Wednesday, April 23, 2014


This picture was recently circulating Facebook. I really liked it. :)

One of my most memorable "detours" occurred last February. I had attended a wonderful graduation ceremony for my brother in ministry, Robert Wafula, as he received his master's degree in leadership.

The graduation was on time and finished early. Since the university is within about 40 minutes of Kampala, I figured I could "dash" to the capital city, check on my pending work permit, and be back on the road, headed toward Jinja, to arrive in time for the 5 p.m. graduation dinner. After all, it was only mid-day - plenty of time...right?

If I have learned anything while in Uganda, it is never, ever assume - anything.

My trip to the immigration office went very smoothly and so did the start of my return trip. But shortly an auto accident, complete with fire and smoke, sent us off the two-lane main road - on a detour on one-lane mud roads - for nearly 2 hours.

Our packed taxi (which resembled a VW bus) became just one of many vehicles of all shapes and sizes (including large fuel tanks) that attempted to navigate these too narrow, very muddy, very windy back roads. As we re-entered the paved main road, I discovered we were only a short distance ahead of where we had been two hours before, and not much closer to our destination.

I arrived in Jinja that evening sometime after 7 p.m., having missed the best of the party, and able to enjoy what remained of the nice meal.

My reaction? To cry tired tears of frustration. I kept asking myself, "Why? How? How did such a great day turn out so wrong?"

There have been other times in my life in which I didn't understand the "detours."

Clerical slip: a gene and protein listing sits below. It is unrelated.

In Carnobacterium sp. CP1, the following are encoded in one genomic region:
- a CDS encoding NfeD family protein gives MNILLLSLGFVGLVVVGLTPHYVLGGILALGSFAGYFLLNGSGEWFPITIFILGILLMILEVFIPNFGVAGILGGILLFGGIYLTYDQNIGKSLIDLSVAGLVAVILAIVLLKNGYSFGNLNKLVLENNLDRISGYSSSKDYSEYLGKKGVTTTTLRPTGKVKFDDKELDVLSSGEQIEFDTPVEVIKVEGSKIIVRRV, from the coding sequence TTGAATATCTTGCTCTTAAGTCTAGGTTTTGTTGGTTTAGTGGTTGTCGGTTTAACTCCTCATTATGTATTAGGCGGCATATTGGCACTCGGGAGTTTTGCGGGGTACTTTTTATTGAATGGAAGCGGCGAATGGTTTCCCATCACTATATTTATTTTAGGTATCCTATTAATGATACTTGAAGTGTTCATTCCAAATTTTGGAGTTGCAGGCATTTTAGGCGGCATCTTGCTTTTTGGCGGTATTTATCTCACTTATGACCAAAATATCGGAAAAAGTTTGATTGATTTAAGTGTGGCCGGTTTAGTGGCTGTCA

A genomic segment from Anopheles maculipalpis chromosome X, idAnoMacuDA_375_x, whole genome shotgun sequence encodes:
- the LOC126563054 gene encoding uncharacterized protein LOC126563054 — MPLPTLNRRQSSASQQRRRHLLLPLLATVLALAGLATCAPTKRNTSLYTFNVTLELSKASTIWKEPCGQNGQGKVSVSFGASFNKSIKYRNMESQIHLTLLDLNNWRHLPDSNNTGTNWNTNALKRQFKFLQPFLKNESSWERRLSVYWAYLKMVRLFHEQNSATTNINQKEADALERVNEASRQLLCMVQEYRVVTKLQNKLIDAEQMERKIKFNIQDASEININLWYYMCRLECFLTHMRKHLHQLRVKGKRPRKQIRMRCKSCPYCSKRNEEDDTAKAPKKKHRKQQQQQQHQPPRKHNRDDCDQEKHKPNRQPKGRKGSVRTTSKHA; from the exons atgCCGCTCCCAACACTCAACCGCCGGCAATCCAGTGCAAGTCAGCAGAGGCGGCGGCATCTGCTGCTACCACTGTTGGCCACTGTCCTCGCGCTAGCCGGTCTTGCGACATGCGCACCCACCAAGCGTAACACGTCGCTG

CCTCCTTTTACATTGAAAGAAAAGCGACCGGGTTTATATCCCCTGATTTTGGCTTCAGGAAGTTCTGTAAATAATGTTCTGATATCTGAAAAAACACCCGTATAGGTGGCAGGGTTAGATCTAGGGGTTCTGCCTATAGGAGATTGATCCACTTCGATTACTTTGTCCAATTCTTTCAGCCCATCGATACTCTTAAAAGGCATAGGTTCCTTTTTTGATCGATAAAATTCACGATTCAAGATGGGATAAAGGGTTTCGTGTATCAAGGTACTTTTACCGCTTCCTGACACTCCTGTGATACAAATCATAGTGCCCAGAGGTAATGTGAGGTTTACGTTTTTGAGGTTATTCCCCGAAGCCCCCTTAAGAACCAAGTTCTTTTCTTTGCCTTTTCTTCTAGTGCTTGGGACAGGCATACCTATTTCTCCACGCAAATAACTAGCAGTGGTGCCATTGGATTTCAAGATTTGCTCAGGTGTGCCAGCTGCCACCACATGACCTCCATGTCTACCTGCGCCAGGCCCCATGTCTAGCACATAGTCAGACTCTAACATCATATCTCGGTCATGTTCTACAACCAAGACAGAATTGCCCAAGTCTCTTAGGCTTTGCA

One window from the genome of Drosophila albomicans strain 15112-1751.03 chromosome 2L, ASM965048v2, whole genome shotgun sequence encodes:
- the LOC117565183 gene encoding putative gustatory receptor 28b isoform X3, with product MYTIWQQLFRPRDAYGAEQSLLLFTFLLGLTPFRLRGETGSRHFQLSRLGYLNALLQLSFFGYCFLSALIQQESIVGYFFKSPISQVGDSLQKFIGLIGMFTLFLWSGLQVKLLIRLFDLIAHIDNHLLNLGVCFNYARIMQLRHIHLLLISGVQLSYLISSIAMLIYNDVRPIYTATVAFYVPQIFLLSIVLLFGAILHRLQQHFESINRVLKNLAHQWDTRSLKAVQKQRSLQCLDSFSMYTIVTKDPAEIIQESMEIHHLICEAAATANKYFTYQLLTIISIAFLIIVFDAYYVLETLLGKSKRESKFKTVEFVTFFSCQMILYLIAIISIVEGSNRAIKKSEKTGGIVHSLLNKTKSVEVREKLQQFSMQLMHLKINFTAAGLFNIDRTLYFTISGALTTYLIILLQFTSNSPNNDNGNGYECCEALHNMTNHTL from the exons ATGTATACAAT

"God, why I am here? How long do you want me here? When will I get back to the 'real' plan you have for my life?"

The last time I visited my sister (in Nov. 2012), I heard a pastor share in a chapel service about "detours." He spoke of how we often think God can't use them or that they are "interruptions," pulling us off the main road He has for us. But, the pastor asked, what if the detour is the real path? Rather than trying to escape it, why not embrace it and realize it too is part of God's overall sovereign work in our lives?

Those words have come back to me this week. For years in my mind I had an idea of what God might have in store for me, and honestly it didn't include Uganda. I have been guilty of thinking my time here is a "detour" and that one day I will resume the original plan God has for me. Usually, that plan includes marriage, living back in the U.S. somewhere near family, and working in a support position for a ministry or mission organization.

Consequently, I have not allowed myself to fully settle here - physically, spiritually, emotionally - to relax and invest wholeheartedly in the path I am on now. I am being honest here, and it is not easy.

After four years here, I just recently bought a couple pieces of furniture, after living for too long out of plastic totes. I haven't seriously devoted myself to language studies - after all, I don't know how long I will still be here.

Unlike others who believe God is calling them to a lifetime in Uganda or other parts of Africa, I don't have that sense. Or maybe I am avoiding it.